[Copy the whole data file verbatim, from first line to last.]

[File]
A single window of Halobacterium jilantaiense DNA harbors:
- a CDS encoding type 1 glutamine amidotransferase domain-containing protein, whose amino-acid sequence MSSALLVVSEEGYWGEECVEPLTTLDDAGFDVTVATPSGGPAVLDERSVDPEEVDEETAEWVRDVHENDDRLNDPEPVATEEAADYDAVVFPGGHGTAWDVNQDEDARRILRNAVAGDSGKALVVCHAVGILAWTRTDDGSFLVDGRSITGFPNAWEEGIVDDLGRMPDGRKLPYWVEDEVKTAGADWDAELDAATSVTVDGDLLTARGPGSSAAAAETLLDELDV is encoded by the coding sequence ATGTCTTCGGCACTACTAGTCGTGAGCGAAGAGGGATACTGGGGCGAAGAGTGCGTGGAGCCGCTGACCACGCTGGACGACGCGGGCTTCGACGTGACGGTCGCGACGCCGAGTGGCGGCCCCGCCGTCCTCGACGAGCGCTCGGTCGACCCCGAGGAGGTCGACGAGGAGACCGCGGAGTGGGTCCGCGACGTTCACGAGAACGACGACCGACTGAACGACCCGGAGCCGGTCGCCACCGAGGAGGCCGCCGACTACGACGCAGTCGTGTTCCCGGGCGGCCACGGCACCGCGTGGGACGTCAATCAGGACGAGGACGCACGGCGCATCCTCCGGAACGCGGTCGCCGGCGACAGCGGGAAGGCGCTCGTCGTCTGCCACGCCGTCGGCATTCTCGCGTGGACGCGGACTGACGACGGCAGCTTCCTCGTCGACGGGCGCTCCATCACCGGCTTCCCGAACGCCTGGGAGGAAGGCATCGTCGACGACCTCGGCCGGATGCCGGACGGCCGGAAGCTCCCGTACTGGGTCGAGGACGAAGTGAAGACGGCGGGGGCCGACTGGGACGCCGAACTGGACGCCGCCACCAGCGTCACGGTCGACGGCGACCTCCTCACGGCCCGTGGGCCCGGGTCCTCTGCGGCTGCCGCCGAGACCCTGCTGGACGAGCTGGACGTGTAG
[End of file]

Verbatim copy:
A single window of Halobacterium jilantaiense DNA harbors:
- a CDS encoding type 1 glutamine amidotransferase domain-containing protein, whose amino-acid sequence MSSALLVVSEEGYWGEECVEPLTTLDDAGFDVTVATPSGGPAVLDERSVDPEEVDEETAEWVRDVHENDDRLNDPEPVATEEAADYDAVVFPGGHGTAWDVNQDEDARRILRNAVAGDSGKALVVCHAVGILAWTRTDDGSFLVDGRSITGFPNAWEEGIVDDLGRMPDGRKLPYWVEDEVKTAGADWDAELDAATSVTVDGDLLTARGPGSSAAAAETLLDELDV is encoded by the coding sequence ATGTCTTCGGCACTACTAGTCGTGAGCGAAGAGGGATACTGGGGCGAAGAGTGCGTGGAGCCGCTGACCACGCTGGACGACGCGGGCTTCGACGTGACGGTCGCGACGCCGAGTGGCGGCCCCGCCGTCCTCGACGAGCGCTCGGTCGACCCCGAGGAGGTCGACGAGGAGACCGCGGAGTGGGTCCGCGACGTTCACGAGAACGACGACCGACTGAACGACCCGGAGCCGGTCGCCACCGAGGAGGCCGCCGACTACGACGCAGTCGTGTTCCCGGGCGGCCACGGCACCGCGTGGGACGTCAATCAGGACGAGGACGCACGGCGCATCCTCCGGAACGCGGTCGCCGGCGACAGCGGGAAGGCGCTCGTCGTCTGCCACGCCGTCGGCATTCTCGCGTGGACGCGGACTGACGACGGCAGCTTCCTCGTCGACGGGCGCTCCATCACCGGCTTCCCGAACGCCTGGGAGGAAGGCATCGTCGACGACCTCGGCCGGATGCCGGACGGCCGGAAGCTCCCGTACTGGGTCGAGGACGAAGTGAAGACGGCGGGGGCCGACTGGGACGCCGAACTGGACGCCGCCACCAGCGTCACGGTCGACGGCGACCTCCTCACGGCCCGTGGGCCCGGGTCCTCTGCGGCTGCCGCCGAGACCCTGCTGGACGAGCTGGACGTGTAG